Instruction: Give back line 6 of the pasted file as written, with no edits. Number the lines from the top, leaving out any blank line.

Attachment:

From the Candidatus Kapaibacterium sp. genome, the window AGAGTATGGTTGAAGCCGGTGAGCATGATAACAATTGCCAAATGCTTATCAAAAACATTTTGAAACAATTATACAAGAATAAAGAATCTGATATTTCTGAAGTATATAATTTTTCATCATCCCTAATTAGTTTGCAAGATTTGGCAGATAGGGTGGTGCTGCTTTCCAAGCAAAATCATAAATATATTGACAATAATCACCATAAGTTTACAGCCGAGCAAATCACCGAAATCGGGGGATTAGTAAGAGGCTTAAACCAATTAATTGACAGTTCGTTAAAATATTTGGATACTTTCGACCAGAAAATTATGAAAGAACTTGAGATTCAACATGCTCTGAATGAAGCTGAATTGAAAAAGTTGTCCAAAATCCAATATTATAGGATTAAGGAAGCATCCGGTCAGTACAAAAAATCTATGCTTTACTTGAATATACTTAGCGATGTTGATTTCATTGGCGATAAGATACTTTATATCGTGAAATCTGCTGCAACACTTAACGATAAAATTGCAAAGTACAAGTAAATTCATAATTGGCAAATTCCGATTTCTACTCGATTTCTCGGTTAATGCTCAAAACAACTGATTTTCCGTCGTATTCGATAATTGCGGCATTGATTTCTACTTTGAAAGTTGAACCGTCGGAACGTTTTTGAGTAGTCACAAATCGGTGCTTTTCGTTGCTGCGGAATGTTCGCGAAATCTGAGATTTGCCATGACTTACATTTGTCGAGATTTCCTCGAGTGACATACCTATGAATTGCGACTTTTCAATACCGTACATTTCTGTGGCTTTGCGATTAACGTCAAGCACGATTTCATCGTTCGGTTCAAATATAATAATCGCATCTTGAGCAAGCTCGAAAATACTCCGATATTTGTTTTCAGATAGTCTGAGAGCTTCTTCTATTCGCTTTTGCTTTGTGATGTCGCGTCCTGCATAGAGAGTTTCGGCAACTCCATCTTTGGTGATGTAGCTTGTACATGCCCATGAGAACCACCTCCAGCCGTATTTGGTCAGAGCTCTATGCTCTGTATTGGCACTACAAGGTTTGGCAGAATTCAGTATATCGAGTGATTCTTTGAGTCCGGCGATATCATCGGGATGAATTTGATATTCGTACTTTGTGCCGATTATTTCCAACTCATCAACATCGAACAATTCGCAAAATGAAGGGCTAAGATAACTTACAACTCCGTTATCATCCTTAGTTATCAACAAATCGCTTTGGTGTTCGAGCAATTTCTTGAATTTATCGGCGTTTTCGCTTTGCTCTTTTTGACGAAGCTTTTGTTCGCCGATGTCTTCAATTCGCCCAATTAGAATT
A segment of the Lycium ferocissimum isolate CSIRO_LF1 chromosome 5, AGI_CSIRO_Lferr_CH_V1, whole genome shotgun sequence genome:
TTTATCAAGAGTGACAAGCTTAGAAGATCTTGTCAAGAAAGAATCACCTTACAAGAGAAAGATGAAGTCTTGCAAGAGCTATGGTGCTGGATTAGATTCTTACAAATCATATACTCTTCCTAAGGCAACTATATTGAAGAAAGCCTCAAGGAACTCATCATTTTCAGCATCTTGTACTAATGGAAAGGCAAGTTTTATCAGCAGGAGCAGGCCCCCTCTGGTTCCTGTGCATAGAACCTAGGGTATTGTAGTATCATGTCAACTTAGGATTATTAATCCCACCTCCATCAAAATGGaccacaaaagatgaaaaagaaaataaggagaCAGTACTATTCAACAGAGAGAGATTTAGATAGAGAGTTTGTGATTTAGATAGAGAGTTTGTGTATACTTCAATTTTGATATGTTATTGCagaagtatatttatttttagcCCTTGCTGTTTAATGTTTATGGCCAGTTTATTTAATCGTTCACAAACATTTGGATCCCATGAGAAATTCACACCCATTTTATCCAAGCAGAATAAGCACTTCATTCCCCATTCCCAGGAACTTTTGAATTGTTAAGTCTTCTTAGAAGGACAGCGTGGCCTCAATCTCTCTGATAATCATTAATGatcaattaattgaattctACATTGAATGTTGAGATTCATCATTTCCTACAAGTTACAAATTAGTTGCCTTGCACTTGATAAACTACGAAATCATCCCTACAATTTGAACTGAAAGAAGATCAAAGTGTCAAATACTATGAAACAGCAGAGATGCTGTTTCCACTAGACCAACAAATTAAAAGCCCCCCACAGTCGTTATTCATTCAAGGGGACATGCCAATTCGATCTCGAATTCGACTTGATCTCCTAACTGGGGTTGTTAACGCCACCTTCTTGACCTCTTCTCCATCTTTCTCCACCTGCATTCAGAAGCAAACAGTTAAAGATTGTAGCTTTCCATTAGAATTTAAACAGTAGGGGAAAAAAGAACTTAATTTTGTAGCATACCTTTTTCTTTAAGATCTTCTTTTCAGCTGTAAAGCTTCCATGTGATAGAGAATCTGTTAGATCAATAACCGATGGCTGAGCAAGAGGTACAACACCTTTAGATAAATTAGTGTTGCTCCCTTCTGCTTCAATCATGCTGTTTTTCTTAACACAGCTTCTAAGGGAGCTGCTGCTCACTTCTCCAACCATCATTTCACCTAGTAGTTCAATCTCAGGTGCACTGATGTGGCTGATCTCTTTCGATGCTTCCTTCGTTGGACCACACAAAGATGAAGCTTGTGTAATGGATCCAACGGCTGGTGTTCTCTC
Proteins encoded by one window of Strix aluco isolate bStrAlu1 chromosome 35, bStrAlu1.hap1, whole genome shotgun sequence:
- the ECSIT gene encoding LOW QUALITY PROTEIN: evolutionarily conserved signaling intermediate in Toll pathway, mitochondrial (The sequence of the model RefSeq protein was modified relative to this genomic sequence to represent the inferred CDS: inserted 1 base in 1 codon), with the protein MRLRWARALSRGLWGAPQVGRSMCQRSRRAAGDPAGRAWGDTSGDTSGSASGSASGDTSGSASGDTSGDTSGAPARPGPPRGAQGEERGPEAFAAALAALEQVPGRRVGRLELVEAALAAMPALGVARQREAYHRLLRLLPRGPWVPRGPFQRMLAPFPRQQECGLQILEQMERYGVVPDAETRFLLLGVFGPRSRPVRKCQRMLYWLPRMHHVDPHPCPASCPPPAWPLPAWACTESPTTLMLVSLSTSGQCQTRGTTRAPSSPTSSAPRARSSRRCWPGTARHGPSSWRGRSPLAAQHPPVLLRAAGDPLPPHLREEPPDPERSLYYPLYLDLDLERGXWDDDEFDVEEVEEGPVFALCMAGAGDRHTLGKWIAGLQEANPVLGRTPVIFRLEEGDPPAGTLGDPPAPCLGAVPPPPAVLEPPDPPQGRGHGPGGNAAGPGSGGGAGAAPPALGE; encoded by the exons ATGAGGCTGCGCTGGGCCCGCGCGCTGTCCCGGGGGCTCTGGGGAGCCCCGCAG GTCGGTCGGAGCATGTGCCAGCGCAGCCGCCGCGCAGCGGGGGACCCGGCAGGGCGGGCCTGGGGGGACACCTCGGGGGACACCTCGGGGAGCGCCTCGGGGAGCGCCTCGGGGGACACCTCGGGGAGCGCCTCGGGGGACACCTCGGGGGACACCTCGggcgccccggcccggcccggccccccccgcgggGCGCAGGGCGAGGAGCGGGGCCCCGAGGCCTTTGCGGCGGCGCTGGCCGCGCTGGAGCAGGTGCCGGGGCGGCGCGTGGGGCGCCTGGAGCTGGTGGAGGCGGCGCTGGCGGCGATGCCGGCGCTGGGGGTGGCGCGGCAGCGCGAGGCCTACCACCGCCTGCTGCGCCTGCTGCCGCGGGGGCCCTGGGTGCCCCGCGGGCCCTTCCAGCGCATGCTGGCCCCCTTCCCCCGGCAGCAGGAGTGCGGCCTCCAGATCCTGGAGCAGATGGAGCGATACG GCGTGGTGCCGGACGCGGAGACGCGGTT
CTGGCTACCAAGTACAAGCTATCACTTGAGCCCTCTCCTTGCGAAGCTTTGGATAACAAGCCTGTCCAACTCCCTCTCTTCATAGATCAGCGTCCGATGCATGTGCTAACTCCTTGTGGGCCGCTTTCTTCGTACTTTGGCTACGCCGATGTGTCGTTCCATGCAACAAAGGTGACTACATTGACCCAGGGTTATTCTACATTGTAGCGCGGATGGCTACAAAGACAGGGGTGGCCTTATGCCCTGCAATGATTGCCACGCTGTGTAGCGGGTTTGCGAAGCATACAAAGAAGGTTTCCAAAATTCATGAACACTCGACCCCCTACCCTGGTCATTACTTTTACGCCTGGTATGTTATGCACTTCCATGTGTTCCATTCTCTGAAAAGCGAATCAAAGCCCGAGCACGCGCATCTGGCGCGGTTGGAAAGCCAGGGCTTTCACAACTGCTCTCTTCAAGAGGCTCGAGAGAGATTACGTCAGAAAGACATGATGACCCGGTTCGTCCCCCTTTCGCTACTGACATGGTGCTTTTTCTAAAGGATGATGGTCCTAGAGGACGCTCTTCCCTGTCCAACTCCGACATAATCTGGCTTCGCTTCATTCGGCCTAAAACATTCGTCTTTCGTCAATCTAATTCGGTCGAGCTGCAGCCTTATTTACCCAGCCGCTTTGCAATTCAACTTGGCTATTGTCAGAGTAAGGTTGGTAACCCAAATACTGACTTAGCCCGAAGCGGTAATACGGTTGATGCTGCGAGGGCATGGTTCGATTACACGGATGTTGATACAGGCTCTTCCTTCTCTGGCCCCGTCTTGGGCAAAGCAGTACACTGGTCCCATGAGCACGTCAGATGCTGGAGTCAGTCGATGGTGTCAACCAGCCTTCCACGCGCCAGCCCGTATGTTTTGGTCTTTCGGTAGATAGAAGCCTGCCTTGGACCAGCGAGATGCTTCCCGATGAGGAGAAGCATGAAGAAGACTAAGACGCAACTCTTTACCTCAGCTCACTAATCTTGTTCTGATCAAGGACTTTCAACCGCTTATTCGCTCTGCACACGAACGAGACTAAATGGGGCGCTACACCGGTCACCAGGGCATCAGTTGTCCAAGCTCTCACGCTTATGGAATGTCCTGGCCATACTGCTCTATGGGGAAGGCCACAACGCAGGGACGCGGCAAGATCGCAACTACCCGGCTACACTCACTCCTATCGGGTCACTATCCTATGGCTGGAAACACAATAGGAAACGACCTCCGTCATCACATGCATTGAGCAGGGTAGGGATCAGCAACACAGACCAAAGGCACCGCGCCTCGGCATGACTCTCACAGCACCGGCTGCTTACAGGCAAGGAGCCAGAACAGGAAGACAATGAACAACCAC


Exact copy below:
CTGGCTACCAAGTACAAGCTATCACTTGAGCCCTCTCCTTGCGAAGCTTTGGATAACAAGCCTGTCCAACTCCCTCTCTTCATAGATCAGCGTCCGATGCATGTGCTAACTCCTTGTGGGCCGCTTTCTTCGTACTTTGGCTACGCCGATGTGTCGTTCCATGCAACAAAGGTGACTACATTGACCCAGGGTTATTCTACATTGTAGCGCGGATGGCTACAAAGACAGGGGTGGCCTTATGCCCTGCAATGATTGCCACGCTGTGTAGCGGGTTTGCGAAGCATACAAAGAAGGTTTCCAAAATTCATGAACACTCGACCCCCTACCCTGGTCATTACTTTTACGCCTGGTATGTTATGCACTTCCATGTGTTCCATTCTCTGAAAAGCGAATCAAAGCCCGAGCACGCGCATCTGGCGCGGTTGGAAAGCCAGGGCTTTCACAACTGCTCTCTTCAAGAGGCTCGAGAGAGATTACGTCAGAAAGACATGATGACCCGGTTCGTCCCCCTTTCGCTACTGACATGGTGCTTTTTCTAAAGGATGATGGTCCTAGAGGACGCTCTTCCCTGTCCAACTCCGACATAATCTGGCTTCGCTTCATTCGGCCTAAAACATTCGTCTTTCGTCAATCTAATTCGGTCGAGCTGCAGCCTTATTTACCCAGCCGCTTTGCAATTCAACTTGGCTATTGTCAGAGTAAGGTTGGTAACCCAAATACTGACTTAGCCCGAAGCGGTAATACGGTTGATGCTGCGAGGGCATGGTTCGATTACACGGATGTTGATACAGGCTCTTCCTTCTCTGGCCCCGTCTTGGGCAAAGCAGTACACTGGTCCCATGAGCACGTCAGATGCTGGAGTCAGTCGATGGTGTCAACCAGCCTTCCACGCGCCAGCCCGTATGTTTTGGTCTTTCGGTAGATAGAAGCCTGCCTTGGACCAGCGAGATGCTTCCCGATGAGGAGAAGCATGAAGAAGACTAAGACGCAACTCTTTACCTCAGCTCACTAATCTTGTTCTGATCAAGGACTTTCAACCGCTTATTCGCTCTGCACACGAACGAGACTAAATGGGGCGCTACACCGGTCACCAGGGCATCAGTTGTCCAAGCTCTCACGCTTATGGAATGTCCTGGCCATACTGCTCTATGGGGAAGGCCACAACGCAGGGACGCGGCAAGATCGCAACTACCCGGCTACACTCACTCCTATCGGGTCACTATCCTATGGCTGGAAACACAATAGGAAACGACCTCCGTCATCACATGCATTGAGCAGGGTAGGGATCAGCAACACAGACCAAAGGCACCGCGCCTCGGCATGACTCTCACAGCACCGGCTGCTTACAGGCAAGGAGCCAGAACAGGAAGACAATGAACAACCAC